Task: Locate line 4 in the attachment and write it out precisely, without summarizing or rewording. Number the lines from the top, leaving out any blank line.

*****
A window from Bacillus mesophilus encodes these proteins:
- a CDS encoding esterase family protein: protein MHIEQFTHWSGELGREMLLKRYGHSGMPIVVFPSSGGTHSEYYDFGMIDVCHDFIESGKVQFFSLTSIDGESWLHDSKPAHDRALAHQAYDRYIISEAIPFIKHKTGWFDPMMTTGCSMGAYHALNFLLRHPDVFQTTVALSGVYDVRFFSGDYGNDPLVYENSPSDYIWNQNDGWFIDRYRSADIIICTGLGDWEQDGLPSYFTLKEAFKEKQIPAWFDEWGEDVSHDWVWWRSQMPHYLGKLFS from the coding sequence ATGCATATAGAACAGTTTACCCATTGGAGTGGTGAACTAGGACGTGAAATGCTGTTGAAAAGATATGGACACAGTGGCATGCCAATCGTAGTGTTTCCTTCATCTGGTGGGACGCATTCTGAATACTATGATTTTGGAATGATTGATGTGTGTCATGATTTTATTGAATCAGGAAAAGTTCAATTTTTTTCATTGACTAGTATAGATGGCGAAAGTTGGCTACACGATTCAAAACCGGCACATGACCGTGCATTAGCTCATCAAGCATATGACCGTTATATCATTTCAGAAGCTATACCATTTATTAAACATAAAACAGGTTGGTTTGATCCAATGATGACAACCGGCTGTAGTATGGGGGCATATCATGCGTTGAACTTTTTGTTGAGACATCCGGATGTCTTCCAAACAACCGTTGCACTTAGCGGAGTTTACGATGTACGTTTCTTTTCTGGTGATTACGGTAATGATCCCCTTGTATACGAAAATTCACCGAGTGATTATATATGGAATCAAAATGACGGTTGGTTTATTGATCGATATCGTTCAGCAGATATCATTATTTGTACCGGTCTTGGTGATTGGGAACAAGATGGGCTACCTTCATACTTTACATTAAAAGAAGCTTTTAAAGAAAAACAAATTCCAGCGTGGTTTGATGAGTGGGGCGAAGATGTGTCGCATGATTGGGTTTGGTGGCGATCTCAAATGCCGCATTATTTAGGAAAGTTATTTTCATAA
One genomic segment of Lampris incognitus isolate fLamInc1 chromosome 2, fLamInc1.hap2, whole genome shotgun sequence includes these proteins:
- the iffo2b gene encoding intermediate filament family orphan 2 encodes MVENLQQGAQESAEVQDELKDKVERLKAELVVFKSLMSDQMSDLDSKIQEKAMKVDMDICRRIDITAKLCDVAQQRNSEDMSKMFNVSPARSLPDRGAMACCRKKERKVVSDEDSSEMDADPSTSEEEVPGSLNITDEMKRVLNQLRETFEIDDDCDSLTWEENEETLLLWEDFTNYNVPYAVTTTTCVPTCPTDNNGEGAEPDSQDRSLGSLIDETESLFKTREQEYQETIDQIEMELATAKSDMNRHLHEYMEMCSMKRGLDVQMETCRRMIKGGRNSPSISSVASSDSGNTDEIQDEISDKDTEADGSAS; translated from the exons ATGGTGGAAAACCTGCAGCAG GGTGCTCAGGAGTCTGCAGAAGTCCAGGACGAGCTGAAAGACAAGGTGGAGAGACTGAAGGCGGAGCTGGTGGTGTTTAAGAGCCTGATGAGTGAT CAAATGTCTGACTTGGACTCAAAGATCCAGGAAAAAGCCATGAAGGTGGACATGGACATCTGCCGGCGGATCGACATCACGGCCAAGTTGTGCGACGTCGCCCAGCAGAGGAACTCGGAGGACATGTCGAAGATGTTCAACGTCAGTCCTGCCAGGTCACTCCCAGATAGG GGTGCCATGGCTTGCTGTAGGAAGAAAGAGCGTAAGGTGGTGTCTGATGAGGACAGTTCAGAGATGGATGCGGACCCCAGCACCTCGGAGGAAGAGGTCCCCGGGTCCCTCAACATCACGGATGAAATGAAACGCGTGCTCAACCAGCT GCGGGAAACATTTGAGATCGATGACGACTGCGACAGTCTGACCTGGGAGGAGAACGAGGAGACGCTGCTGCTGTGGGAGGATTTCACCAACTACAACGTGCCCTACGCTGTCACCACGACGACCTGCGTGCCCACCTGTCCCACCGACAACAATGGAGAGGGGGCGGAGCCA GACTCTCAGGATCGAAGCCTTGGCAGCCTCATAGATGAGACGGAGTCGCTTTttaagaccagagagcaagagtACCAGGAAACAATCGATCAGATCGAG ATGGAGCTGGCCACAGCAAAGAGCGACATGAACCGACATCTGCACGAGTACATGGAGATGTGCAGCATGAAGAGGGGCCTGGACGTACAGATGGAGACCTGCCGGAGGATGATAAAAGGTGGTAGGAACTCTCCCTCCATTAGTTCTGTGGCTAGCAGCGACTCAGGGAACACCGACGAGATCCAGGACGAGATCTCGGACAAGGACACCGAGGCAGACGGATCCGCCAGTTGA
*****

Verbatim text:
- the iffo2b gene encoding intermediate filament family orphan 2 encodes MVENLQQGAQESAEVQDELKDKVERLKAELVVFKSLMSDQMSDLDSKIQEKAMKVDMDICRRIDITAKLCDVAQQRNSEDMSKMFNVSPARSLPDRGAMACCRKKERKVVSDEDSSEMDADPSTSEEEVPGSLNITDEMKRVLNQLRETFEIDDDCDSLTWEENEETLLLWEDFTNYNVPYAVTTTTCVPTCPTDNNGEGAEPDSQDRSLGSLIDETESLFKTREQEYQETIDQIEMELATAKSDMNRHLHEYMEMCSMKRGLDVQMETCRRMIKGGRNSPSISSVASSDSGNTDEIQDEISDKDTEADGSAS; translated from the exons ATGGTGGAAAACCTGCAGCAG GGTGCTCAGGAGTCTGCAGAAGTCCAGGACGAGCTGAAAGACAAGGTGGAGAGACTGAAGGCGGAGCTGGTGGTGTTTAAGAGCCTGATGAGTGAT CAAATGTCTGACTTGGACTCAAAGATCCAGGAAAAAGCCATGAAGGTGGACATGGACATCTGCCGGCGGATCGACATCACGGCCAAGTTGTGCGACGTCGCCCAGCAGAGGAACTCGGAGGACATGTCGAAGATGTTCAACGTCAGTCCTGCCAGGTCACTCCCAGATAGG GGTGCCATGGCTTGCTGTAGGAAGAAAGAGCGTAAGGTGGTGTCTGATGAGGACAGTTCAGAGATGGATGCGGACCCCAGCACCTCGGAGGAAGAGGTCCCCGGGTCCCTCAACATCACGGATGAAATGAAACGCGTGCTCAACCAGCT GCGGGAAACATTTGAGATCGATGACGACTGCGACAGTCTGACCTGGGAGGAGAACGAGGAGACGCTGCTGCTGTGGGAGGATTTCACCAACTACAACGTGCCCTACGCTGTCACCACGACGACCTGCGTGCCCACCTGTCCCACCGACAACAATGGAGAGGGGGCGGAGCCA GACTCTCAGGATCGAAGCCTTGGCAGCCTCATAGATGAGACGGAGTCGCTTTttaagaccagagagcaagagtACCAGGAAACAATCGATCAGATCGAG ATGGAGCTGGCCACAGCAAAGAGCGACATGAACCGACATCTGCACGAGTACATGGAGATGTGCAGCATGAAGAGGGGCCTGGACGTACAGATGGAGACCTGCCGGAGGATGATAAAAGGTGGTAGGAACTCTCCCTCCATTAGTTCTGTGGCTAGCAGCGACTCAGGGAACACCGACGAGATCCAGGACGAGATCTCGGACAAGGACACCGAGGCAGACGGATCCGCCAGTTGA